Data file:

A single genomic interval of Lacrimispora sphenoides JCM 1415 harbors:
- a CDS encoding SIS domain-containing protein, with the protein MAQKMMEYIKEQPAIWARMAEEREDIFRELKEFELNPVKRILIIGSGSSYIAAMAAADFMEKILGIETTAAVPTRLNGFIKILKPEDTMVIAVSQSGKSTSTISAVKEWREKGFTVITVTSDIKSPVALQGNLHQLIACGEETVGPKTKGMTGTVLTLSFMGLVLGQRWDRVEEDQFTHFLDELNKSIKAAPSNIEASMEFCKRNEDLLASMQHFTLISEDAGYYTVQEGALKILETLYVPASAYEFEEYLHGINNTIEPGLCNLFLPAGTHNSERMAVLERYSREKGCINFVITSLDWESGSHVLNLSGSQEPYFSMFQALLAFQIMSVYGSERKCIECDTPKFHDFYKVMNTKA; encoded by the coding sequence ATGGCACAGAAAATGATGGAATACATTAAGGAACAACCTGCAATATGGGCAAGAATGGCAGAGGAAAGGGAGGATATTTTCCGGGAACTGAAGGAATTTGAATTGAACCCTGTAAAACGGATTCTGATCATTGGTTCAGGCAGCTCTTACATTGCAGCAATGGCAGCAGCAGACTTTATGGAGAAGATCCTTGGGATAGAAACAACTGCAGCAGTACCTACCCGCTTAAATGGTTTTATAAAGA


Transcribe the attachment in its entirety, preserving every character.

A single genomic interval of Lacrimispora sphenoides JCM 1415 harbors:
- a CDS encoding SIS domain-containing protein, with the protein MAQKMMEYIKEQPAIWARMAEEREDIFRELKEFELNPVKRILIIGSGSSYIAAMAAADFMEKILGIETTAAVPTRLNGFIKILKPEDTMVIAVSQSGKSTSTISAVKEWREKGFTVITVTSDIKSPVALQGNLHQLIACGEETVGPKTKGMTGTVLTLSFMGLVLGQRWDRVEEDQFTHFLDELNKSIKAAPSNIEASMEFCKRNEDLLASMQHFTLISEDAGYYTVQEGALKILETLYVPASAYEFEEYLHGINNTIEPGLCNLFLPAGTHNSERMAVLERYSREKGCINFVITSLDWESGSHVLNLSGSQEPYFSMFQALLAFQIMSVYGSERKCIECDTPKFHDFYKVMNTKA; encoded by the coding sequence ATGGCACAGAAAATGATGGAATACATTAAGGAACAACCTGCAATATGGGCAAGAATGGCAGAGGAAAGGGAGGATATTTTCCGGGAACTGAAGGAATTTGAATTGAACCCTGTAAAACGGATTCTGATCATTGGTTCAGGCAGCTCTTACATTGCAGCAATGGCAGCAGCAGACTTTATGGAGAAGATCCTTGGGATAGAAACAACTGCAGCAGTACCTACCCGCTTAAATGGTTTTATAAAGA